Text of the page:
FDX vs. UPS

Discussion in 'UPS Discussions' started by airbusfxr, Dec 4, 2009.

  1. airbusfxr

    airbusfxr New Member

    April 15, 2005 UPS was 54.75 per share, FDX was 50.00. Todays price difference is 30 bucks and one companies share has even lost value. My friend dysfunctional manager (on the 2727 thread) says its the unions fault, (pilot and maintenance) but I think it could be something else. All stock, bonds, mutual funds, gold, s&p, etc etc share prices has risen since April, why does UPS/OPL shares lag? What group of people have really caused UPS stock to be valued at Nov 1999 prices?
     
  2. pretzel_man

    pretzel_man Well-Known Member

    Not sure where you are headed with this....

    Its the market that has caused UPS prices to be where it is. Period.

    Why does the market not reward UPS with stock growth? Because UPS is not growing. Growth in EPS will generally cause growth in stock price (assuming the growth matches the market's expectation)

    We need to grow. We need to get our packages back from our non-union competitors.

    P-Man
     
  3. brownmonster

    brownmonster Man of Great Wisdom

    Aggravating customers doesn't seem to be working. Maybe we should try another approach.
     
  4. randomUPSISer

    randomUPSISer New Member

    I'd say it also has a lot to do with UPS managing by divisor. All our upper management seems to know how to do these days is "cut cost". We aren't doing anything to gain that market share back, or to grow. (at least relative to our competitors efforts) I doubt its the pilots, or ESPECIALLY the mechanics. (there really just arent enough mechanics to affect the bottom line even with them getting paid as great as they are )

    When UPS starts taking care of its customers and SPENDING MONEY TO MAKE MONEY, instead of "cutting cost to make profit" we'll see real growth. In the mean time, we sit around with little growth.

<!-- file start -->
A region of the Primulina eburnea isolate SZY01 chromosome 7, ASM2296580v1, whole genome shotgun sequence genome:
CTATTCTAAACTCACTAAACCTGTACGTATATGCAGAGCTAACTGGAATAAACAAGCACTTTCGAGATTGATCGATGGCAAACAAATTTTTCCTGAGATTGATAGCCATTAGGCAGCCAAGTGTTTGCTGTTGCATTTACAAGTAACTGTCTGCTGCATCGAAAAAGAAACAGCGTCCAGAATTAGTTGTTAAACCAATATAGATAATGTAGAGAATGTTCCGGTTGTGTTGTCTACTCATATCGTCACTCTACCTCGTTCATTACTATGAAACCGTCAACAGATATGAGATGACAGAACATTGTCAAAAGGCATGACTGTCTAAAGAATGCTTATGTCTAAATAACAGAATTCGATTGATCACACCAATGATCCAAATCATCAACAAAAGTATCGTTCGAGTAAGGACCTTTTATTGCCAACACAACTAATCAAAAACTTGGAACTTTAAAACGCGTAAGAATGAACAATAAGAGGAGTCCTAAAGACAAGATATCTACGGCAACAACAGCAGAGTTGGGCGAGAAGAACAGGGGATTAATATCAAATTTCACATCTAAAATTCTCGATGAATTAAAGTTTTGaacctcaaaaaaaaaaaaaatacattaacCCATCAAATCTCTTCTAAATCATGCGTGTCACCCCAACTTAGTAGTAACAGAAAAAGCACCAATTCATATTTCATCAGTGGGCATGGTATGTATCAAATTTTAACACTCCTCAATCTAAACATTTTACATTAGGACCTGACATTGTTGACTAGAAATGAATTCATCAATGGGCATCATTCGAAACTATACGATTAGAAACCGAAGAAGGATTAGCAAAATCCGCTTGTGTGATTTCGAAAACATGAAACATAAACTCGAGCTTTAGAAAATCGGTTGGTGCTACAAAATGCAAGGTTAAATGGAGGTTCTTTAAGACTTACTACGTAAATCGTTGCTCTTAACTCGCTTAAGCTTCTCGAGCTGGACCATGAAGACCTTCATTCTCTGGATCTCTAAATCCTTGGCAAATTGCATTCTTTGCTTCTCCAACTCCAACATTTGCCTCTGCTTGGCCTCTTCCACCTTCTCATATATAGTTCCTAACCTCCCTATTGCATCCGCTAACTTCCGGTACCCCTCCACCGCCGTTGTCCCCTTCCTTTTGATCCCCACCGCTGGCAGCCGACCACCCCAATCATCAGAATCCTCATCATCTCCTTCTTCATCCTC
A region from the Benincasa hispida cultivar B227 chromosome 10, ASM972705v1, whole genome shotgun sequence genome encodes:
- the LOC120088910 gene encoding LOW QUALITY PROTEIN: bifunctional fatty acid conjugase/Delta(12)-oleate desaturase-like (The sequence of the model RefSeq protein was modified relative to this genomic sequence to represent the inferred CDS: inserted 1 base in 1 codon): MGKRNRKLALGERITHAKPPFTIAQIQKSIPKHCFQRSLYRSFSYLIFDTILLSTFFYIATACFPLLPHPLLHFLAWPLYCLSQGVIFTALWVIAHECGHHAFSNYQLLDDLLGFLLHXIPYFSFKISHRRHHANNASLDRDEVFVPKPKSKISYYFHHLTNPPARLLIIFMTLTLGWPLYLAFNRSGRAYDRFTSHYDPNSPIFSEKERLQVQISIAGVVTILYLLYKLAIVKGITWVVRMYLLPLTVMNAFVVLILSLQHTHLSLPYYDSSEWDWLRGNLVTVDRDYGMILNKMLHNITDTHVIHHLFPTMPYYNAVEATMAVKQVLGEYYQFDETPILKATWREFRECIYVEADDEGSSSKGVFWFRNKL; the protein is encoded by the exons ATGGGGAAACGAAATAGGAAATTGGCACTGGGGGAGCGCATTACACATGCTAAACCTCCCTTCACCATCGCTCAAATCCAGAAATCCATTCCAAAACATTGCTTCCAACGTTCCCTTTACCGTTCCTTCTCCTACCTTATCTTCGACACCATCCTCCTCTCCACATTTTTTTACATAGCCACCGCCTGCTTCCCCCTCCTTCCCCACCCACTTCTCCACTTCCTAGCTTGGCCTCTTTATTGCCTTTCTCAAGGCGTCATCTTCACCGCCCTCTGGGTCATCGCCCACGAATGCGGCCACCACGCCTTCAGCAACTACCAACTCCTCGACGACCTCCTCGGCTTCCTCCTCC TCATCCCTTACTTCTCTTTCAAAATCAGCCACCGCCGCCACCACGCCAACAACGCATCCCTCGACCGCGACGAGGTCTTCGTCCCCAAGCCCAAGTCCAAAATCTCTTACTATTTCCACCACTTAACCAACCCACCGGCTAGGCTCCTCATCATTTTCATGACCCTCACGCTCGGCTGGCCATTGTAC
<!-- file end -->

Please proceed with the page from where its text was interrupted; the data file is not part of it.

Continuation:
Whose fault is it? Well... its the responsibility of the management committee to grow shareholder value. They are paid REALLY high dollars to do that too. I'd say its their fault. If you're not on the management committee, you are simply enacting what you've been told to do by someone higher up than you. At the end of the day, its their fault. If the shareholders end up unhappy enough, they will be the ones to get the boot, not the pilots, mechanics, lower / mid management, drivers, etc etc.

    What I truly wonder is... since it IS the responsibility of the management committee, and the company stock price just seems to go sideways, Why the F$#@ are they getting raises? They have failed at their primary goal.
     
  5. tarbar66

    tarbar66 Member

    Thanks for your spin on the stock price. It makes me sick to see people willing to pay so much more for FedEx stock. When a share of FedEx gains 5 times what UPS does in a day there is something wrong and the management committee should look in the mirror be ready to tell us why.

    I agree with you that we should be taking care of the customers to gain more, not drive them away. I was always told it is usually cheaper to keep the customers you have than it is to get new ones.
     
  6. SmithBarney

    SmithBarney Well-Known Member

    You have to remember that both companies do alot more than just huck boxes.

    UPS owns a lot of real estate, strip malls etc... (which has bombed in this economy)

    FedEx likes to keep alot of Cash on hand.

    These are just two examples.
     
  7. AIRBUSFXR:

    I think it can be proven that I did not post any messages in 1995.

    I am glad that we are not at each other's throats as we we were a couple of months ago.
    However; I have never said that the Stock price was due to the miniscule "2727" people wanting more than the $43.00 base salary that they already get and want more; more ;more;
    You put this on an open Board... Be careful.....